The author, Princess Akiko of Mikasa, is the elder daughter of the late Prince Tomohito of Mikasa, who, until his passing in June 2012, was honorary patron of the Japan-British Society.
Aka to Ao no Gaun is a collection of essays, written with a light touch and obvious candour, covering the princess’s two periods of study at Merton College, Oxford. She was initially there as an undergraduate in 2001–2, and then as a probationer research student and doctoral candidate for five years from 2004.
I met the princess in the mid-2000s through an introduction by a mutual friend, when I used to sing with, and manage, a choir in Tokyo. She had expressed an interest in joining the group and came to listen to us rehearsing. The interest was taken no further.
We then ran into each other near Mitsukoshi Department Store in Ginza; she recognised me before I did her. Soon thereafter, she graced one of our concerts with her presence. Through these brief encounters I formed a view of the princess as an easy-going young lady with a curious mind: qualities that come through well in her writing.
The book covers a period of six years, taking us through her time in the UK and the rest of Europe. She describes her initial struggle with the English language; life without a personal guard; going incognito; making friends; facing academic challenges; having tea with Her Majesty the Queen; travel nightmares on public transport; broadening her cooking repertoire; and organising Japanese art exhibitions. These are all covered, in addition to the principal theme of her post-graduate studies.
It is clear that, as a member of the Japanese Imperial family and with an upbringing that, quite possibly, was somewhat cosseted, the princess was initially confounded by the freedom she experienced as a university student away from home and vexed by the responsibilities that came with this.
Her second stay at Oxford seemed to harden her, however, as she was put through the rigors of proper academic research while taking care of herself without daily domestic support. She candidly refers to her close calls with pressure-induced nervous breakdowns, and is open about the hardship of doctoral work.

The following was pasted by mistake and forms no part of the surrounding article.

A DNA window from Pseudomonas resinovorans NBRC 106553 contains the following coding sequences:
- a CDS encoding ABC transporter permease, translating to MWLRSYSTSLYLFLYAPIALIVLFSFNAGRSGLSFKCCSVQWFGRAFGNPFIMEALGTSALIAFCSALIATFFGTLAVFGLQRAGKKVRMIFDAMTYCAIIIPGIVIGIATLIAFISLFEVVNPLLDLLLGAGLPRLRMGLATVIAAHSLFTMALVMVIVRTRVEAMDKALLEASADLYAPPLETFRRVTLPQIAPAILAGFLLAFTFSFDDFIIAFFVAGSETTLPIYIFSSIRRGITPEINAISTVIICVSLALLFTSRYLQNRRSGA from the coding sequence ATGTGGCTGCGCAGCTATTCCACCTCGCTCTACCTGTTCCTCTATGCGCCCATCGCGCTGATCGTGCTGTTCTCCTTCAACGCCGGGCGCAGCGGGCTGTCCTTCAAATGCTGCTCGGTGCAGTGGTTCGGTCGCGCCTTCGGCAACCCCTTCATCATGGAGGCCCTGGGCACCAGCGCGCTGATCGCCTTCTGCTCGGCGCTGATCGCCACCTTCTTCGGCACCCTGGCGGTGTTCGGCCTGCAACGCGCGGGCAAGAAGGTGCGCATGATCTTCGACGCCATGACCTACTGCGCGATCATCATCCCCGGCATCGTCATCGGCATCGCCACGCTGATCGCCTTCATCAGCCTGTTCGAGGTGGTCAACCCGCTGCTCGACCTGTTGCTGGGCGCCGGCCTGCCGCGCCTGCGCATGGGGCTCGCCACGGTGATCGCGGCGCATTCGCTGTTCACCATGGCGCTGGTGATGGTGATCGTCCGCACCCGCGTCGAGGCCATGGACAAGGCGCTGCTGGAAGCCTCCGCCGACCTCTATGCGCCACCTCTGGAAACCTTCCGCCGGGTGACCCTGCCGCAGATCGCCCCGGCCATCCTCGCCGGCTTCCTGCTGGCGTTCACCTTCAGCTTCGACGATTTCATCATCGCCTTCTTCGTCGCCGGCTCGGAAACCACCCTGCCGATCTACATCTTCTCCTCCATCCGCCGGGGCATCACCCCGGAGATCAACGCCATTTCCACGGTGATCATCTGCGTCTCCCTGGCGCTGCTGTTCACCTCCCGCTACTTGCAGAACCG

One has to assume that there were privileges that the princess enjoyed even as a student, whether or not she was aware of them. Perhaps allowances were made, so that her existence was rather more comfortable than the lot of Japanese commoners studying with her. There are few references to her peers from Japan, making it impossible to know her thoughts on this.
The book is as much about the princess’s time at Oxford as it is about her late father, whom she describes in the warmest tones. The prince cut a popular figure in his younger days as an active and sometimes colourful—even controversial—cousin of Emperor Akihito.
Himself an Oxonian, we learn that it was he who inculcated in his young daughter’s mind the idea that she, too, would one day become one. While the princess is not entirely uncritical of her father, she directs her harshest criticism towards the Imperial Household Agency, whom she comes close to accusing of pedantry, being inconsiderate, and of obstinacy in their treatment of her at the end of her studies. This refreshing frankness adds authenticity to the book, which the author calls her graduation report on her time at Oxford.